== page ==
How to Rehabilitate

Once you know where the pain is really coming from, what’s next?

REHAB!

Which never once has sounded cool, but I promise you it’s not as boring as you think and it’s VERY worth it.

I’ve broken it down to 3 simple pieces to use throughout your day.

Daily Activation Work

Have you ever thought about what happens to your muscles overnight?

It’s not pretty!

Your muscles don’t move too much while you sleep, so the blood sitting within them gets sucked of all its oxygen and nutrients, which is why you wake up stiff and tight.

The best thing you can do for sore and stiff muscles that you’re trying to rehabilitate is to give them some fresh juice first thing in the morning!

If you’ve been provided some mobility and activation exercises (provided in all of our FIT workouts), use them first thing in the morning!

You don’t need to do a full workout, but choose 2 to 3 exercises that you can commit to doing every morning.

Move your body!

My favorites?

  • Around the Clocks
  • Hip Flexor Stretch
  • Glute Bridges
  • Dead Bug – Bottom Half Only

Daily Recovery Work

Now, have you ever thought about what happens to your muscles throughout the day?

YIKES! Do they take a beating!

Think about if you let your muscles take a beating, then you go to bed and let them stiffen up all night – oh wait, that’s what you do now…

Well, you can’t control what happens to them overnight, but you can control what happens to your muscles during the day.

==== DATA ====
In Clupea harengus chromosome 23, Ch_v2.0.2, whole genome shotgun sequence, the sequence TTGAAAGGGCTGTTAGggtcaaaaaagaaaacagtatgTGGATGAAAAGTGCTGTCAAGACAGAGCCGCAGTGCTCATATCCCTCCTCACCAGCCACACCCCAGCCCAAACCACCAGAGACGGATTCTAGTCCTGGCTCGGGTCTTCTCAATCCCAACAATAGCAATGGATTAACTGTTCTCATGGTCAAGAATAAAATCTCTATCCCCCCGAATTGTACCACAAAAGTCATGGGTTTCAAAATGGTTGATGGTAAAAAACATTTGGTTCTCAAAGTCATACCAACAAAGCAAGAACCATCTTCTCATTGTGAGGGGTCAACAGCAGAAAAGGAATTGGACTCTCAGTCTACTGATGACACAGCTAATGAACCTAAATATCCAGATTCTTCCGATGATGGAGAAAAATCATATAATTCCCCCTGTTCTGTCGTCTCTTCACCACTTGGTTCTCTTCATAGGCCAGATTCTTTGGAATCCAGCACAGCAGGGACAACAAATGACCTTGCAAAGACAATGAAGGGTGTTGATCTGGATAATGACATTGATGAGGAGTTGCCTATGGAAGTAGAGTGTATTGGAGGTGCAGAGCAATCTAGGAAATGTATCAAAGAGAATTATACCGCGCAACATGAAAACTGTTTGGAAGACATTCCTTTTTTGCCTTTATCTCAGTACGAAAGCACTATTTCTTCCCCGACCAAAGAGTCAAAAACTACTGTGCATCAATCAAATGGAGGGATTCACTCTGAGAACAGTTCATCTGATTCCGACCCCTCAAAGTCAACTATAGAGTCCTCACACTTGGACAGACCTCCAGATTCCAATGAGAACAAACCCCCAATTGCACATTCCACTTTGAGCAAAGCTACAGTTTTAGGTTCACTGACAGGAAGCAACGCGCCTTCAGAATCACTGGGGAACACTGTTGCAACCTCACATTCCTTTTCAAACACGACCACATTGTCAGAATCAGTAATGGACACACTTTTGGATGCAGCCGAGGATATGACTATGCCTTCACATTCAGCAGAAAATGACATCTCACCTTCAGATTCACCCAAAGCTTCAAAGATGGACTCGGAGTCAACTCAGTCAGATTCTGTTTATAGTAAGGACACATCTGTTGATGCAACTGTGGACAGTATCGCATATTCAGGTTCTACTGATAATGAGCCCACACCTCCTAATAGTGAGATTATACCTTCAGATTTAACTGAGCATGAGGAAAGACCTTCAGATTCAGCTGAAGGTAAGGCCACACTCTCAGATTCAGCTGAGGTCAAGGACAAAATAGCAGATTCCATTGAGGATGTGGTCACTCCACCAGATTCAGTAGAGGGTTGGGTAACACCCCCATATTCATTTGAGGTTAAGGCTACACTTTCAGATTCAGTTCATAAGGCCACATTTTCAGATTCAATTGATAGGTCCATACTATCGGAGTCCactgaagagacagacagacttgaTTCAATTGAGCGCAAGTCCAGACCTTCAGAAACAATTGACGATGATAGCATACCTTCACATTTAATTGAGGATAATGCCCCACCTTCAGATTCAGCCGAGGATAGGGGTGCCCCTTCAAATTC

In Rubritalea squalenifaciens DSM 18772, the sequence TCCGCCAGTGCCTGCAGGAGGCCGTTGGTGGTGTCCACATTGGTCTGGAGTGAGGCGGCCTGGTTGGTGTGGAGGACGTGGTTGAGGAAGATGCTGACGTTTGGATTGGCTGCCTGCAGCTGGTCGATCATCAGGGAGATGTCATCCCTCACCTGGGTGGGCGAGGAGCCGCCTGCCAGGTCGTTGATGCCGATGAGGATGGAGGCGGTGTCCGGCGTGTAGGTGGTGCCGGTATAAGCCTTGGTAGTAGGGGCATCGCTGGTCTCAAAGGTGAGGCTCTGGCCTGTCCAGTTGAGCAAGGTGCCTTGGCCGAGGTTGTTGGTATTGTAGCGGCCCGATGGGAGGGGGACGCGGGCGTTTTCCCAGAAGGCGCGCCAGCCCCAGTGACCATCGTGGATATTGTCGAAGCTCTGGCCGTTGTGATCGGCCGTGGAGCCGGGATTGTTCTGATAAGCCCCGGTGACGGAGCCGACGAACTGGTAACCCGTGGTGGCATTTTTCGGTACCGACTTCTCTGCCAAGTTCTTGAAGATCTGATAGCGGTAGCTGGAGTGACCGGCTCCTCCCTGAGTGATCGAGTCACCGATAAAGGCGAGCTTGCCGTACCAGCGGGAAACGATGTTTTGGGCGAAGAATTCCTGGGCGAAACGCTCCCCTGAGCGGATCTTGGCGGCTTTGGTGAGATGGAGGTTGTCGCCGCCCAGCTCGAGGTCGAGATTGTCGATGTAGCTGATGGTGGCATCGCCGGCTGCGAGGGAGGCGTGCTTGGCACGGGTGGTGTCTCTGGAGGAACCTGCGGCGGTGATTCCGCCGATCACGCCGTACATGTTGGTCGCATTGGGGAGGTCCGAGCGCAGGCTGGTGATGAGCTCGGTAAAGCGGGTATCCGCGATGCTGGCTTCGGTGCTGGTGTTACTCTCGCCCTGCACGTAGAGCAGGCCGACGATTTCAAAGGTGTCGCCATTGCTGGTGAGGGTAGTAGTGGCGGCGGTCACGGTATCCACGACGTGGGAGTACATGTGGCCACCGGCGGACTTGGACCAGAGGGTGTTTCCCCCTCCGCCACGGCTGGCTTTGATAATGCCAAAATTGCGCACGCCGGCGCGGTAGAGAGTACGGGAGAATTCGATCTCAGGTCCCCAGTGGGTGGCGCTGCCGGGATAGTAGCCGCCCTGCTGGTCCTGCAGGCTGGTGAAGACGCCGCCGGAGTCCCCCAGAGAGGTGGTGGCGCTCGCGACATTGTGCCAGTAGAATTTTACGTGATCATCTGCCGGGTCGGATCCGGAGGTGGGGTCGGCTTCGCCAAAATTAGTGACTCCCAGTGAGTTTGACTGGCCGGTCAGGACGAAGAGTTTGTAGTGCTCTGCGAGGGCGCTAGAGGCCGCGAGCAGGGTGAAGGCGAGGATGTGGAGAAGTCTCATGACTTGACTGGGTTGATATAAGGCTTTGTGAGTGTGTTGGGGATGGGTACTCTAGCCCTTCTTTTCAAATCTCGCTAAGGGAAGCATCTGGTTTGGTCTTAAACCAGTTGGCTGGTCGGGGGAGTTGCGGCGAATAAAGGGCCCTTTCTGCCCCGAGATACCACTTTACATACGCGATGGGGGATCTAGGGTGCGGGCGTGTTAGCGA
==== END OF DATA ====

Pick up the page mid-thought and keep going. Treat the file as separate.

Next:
That’s why I recommend some daily recovery work!

End your day with 2 to 3 stretches or recovery measures to flush the toxins and build up from the day and leave it with fresh blood for evening time.

My favorites?

  • Foam Roll or Lacrosse Ball
  • Hip Flexor Stretch
  • Glute & Piriformis Stretch
  • Adductor Stretch

Don’t Skip the Warmups

Activation and recovery work is important, but it pales in comparison to the work you do before a workout.

Your warmup is your opportunity to check in with your body – find out how it’s moving, turn on the appropriate muscles, lock down on your technique before adding resistance.

Now, it’s hard even for me to stick with warming up, especially, when I’m busy and crunched for time.

I don’t have the magic words to make you enjoy working out or keep the motivation up, but if you’re tired of knee pain (or any pain) isn’t that enough?

My Favorite Squat Variations for Knee Pain

If you follow the information in this blog, the pain doesn’t go away right away.

Therefore, in the meantime, here are a few squat variations I use with clients to reduce knee pain.

Box Squats

These allow you to give extra attention to the technique and add slightly more load to the glutes and hamstrings and release some of the pressure from the quads and knees.

Counter-Balance Squats

These squats are great for targeting the core during squats to help maintain an upright posture and not add extra load to the knees.

Tempo Squats

Another great way to focus on technique and gradually load the glutes and hamstrings as you lower into a squat.

Oh, and if you want a full workout program that allows for flexibility and individualization to accommodate any aches and pains, CLICK HERE for 7 days FREE of our signature FIT Program.

About The Author

Jordan Davies is the Co-Owner of Complete Performance. Jordan has her B.S. in Exercise Science and Psychology, and her M.A. in Holistic Health Studies. She is a CSCS certified strength and conditioning coach, and a PN-1 and NCI-1 certified nutrition coach. She loves to study how the human body needs to be moved and nourished and making that fit to your unique lifestyle. Click Here Now to Apply for Coaching with Jordan.